“Certain statements and information herein contain forward-looking statements and forward looking information within the meaning of applicable securities laws. Forward-looking statements and information by their nature are based on assumptions and involve known and unknown risks, uncertainties which may cause the actual results, performance or achievements to be materially different from any future results, performance or achievements expressed or implied by such forward-looking statements or information. The Company undertakes no obligation to reissue or update forward looking statements or information,” Statement issued by FQM in Canada on 1st December, 2022 stated.

The above statements were crystal clear to any technical person, as to what the nature of the transaction was, despite the statements being couched in some financial engineering language and legal jargon. It clearly indicates that the 20% ZCCM-IH ordinary shares will subsequently be converted to preference shares, which are almost equivalent to being a creditor with no voting rights. In addition, the existing shareholders agreement will be terminated with fresh articles of association drawn up.

The likely result of the entire deal was that FQM will be become a 100% owner of Kansanshi Mining PLC. Consequently, ZCCM-IH would cease to be a partial owner of Kansanshi Mining Plc. This transaction has been classified by critics as a de facto PRIVATISATION, through the back door. In addition, with regard to the guarantee of Royalty income, the cautionary statements seems to suggest that FQM has cleverly put in a disclaimer or caveat. There seems to be no guarantee that the purported income from the Royalties, based on projections, were going to necessarily materialize.

It must be understood that First Quantum Minerals’ desire to buy off the 20% Shareholding from government did not start last year (2022). The law suit by ZCCM-IH of FQM and its Directors, in the Lusaka High Court on October 28, 2016, where the company was claiming up to $ 1.4 billion from FQM Ltd for fraud, did not go down well with the owners and directors of FQM group. In February 2019, Mining Technology and Lusaka Times, quoting Bloomberg, reported that FQM had offered the Zambian government to acquire the remaining 20% stake in Kansanshi Mining Plc for as much as $700 Million. However, the PF administration then, seemed to have rejected the offer. It is in this context that the re-engineered Royalty deal should be looked at.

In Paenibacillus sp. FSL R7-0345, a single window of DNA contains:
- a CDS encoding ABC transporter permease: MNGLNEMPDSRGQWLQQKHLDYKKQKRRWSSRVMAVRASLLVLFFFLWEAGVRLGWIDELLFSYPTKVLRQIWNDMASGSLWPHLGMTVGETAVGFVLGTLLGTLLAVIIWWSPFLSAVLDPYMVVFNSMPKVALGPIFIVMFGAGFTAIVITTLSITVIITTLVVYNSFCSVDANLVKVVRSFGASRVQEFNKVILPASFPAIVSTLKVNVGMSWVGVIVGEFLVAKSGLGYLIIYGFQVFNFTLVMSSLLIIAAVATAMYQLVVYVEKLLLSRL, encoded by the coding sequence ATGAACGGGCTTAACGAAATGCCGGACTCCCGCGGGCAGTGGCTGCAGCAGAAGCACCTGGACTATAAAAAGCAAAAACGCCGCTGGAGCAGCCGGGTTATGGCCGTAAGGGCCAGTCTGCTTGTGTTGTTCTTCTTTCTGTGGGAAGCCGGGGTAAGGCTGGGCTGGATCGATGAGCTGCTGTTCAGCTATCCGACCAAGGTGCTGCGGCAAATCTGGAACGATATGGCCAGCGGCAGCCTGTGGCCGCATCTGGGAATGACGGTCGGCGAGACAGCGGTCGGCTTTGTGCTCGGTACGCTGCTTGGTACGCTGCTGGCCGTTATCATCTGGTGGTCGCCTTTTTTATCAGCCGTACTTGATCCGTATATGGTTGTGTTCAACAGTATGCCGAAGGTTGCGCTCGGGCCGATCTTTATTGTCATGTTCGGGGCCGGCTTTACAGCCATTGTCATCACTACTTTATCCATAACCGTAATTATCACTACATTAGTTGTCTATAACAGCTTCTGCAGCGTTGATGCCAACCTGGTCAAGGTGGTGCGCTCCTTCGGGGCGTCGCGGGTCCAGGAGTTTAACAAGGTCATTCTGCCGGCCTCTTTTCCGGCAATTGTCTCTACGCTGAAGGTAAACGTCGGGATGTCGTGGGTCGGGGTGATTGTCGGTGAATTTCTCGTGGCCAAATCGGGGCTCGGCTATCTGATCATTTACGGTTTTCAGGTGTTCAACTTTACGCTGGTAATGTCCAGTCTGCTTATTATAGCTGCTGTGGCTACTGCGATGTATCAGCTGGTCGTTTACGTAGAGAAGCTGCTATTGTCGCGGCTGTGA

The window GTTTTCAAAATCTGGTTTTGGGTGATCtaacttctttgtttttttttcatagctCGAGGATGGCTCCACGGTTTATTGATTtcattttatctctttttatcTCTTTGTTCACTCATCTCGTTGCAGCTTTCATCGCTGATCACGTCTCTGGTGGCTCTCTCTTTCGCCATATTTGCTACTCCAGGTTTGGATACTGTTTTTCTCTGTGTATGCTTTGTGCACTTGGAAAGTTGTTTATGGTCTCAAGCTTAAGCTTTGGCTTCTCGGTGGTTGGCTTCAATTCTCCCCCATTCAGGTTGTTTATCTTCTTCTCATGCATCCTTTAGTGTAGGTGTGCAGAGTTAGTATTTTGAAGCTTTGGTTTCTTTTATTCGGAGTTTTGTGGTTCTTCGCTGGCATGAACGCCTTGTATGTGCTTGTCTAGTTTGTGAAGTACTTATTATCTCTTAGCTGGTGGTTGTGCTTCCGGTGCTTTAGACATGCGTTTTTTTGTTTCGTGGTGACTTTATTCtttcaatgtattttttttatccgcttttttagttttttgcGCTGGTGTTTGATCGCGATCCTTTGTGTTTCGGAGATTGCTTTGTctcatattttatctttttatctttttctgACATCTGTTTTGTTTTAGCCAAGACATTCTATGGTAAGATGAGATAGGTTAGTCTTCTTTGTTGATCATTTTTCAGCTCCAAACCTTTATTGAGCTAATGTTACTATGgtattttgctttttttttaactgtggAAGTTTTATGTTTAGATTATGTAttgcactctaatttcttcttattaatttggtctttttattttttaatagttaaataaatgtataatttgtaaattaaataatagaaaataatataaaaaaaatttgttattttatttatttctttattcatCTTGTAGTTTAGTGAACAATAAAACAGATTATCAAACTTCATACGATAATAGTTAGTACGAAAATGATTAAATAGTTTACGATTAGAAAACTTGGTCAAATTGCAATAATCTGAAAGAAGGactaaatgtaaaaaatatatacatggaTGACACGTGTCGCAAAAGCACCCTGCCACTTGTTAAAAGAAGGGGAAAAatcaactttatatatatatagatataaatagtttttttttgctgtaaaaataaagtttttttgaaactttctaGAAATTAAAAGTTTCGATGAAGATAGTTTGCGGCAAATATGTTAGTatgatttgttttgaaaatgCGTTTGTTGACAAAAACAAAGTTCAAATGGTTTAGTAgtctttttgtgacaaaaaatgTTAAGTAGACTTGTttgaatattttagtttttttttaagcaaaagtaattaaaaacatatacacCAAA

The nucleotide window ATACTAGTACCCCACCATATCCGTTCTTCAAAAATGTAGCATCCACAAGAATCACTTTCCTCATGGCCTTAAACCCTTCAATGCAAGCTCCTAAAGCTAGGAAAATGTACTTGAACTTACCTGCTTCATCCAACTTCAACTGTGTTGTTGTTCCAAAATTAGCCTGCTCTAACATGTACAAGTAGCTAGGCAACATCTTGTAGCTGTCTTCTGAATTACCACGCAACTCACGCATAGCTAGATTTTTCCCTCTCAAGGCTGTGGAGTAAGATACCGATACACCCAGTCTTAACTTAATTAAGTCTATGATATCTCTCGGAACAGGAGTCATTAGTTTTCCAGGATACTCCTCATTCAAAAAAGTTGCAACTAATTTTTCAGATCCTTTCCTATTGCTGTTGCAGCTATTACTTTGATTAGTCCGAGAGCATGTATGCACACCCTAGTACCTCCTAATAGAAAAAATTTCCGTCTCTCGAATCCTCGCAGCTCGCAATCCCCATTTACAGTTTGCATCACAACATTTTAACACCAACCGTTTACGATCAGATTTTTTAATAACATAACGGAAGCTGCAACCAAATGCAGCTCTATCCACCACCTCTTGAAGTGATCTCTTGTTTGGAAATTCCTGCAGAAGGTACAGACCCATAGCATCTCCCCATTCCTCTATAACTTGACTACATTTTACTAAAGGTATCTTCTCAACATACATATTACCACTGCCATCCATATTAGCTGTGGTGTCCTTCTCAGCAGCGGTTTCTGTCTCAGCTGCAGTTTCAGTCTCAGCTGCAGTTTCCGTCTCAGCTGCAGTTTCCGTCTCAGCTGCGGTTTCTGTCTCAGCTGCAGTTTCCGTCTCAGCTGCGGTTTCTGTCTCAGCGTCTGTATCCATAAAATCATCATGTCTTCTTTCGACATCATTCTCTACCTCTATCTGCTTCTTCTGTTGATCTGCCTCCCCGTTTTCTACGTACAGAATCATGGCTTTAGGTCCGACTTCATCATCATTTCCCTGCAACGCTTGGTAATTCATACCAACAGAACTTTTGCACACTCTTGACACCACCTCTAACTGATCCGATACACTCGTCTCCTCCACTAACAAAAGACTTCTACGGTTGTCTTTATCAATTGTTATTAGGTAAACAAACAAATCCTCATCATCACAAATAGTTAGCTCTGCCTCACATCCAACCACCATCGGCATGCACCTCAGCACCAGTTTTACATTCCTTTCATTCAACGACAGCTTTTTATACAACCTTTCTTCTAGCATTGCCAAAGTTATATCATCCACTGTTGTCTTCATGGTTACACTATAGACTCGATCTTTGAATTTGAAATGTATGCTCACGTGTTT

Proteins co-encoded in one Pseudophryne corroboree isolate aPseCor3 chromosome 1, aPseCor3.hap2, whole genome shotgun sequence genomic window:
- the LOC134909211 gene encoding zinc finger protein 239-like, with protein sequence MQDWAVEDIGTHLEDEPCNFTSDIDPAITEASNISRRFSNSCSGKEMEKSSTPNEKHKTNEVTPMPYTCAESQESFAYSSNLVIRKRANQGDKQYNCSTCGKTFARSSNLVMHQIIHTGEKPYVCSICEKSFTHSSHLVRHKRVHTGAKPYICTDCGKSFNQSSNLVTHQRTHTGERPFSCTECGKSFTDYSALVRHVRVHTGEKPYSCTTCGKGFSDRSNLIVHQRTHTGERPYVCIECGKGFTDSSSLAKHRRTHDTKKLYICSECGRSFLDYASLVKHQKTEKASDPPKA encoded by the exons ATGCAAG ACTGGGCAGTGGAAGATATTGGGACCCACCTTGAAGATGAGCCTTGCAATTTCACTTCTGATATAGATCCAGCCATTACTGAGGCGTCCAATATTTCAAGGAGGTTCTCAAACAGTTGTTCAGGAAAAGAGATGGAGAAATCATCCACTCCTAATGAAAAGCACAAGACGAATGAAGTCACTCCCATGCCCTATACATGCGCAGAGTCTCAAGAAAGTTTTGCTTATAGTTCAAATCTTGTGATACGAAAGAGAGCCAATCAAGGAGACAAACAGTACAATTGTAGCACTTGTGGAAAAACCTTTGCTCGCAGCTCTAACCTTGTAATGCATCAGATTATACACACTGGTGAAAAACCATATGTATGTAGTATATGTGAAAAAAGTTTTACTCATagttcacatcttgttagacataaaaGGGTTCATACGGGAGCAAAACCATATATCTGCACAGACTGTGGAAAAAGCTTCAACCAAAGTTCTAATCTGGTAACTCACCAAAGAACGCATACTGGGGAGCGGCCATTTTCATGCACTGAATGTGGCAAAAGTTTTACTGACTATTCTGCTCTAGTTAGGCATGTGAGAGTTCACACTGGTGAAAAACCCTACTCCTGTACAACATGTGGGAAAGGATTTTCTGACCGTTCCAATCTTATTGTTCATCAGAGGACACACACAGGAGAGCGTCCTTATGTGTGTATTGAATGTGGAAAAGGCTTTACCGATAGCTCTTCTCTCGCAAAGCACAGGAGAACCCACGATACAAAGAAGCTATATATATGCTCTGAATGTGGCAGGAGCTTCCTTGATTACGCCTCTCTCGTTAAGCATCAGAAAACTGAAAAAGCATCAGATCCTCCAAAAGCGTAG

The argument by Zambians with regard to the Royalty deal is that the original objective of Zambia’s acquisition of minority interests in mining houses like KMP, was strategic and not just financial. The level of animosity against the transaction was reflected in the number of people who registered their opposition, including the News diggers Newspaper, who wrote several editorial Opinions criticising the transaction in the month of December, 2022.

“As we have said in our earlier editorial comments, this trouble that the UPND government has plunged itself in, is a result of failure to consult. The shares that ZCCM-IH holds in the mining companies are held in trust for the people of Zambia. The President and those around him need to distinguish personal property and government assets. When dealing with state assets, you ask the people first before acting,” the News Digger advised in one of its editorial opinions on the transaction.

There were many other commentators who opposed the transaction. And among them, was economist Dr. Lubinda Haabazoka, who felt that the deal needed to be debated by Parliament as ZCCM-IH belongs to Zambians, and as such, a fundamental decisions like that, needed their concurrence.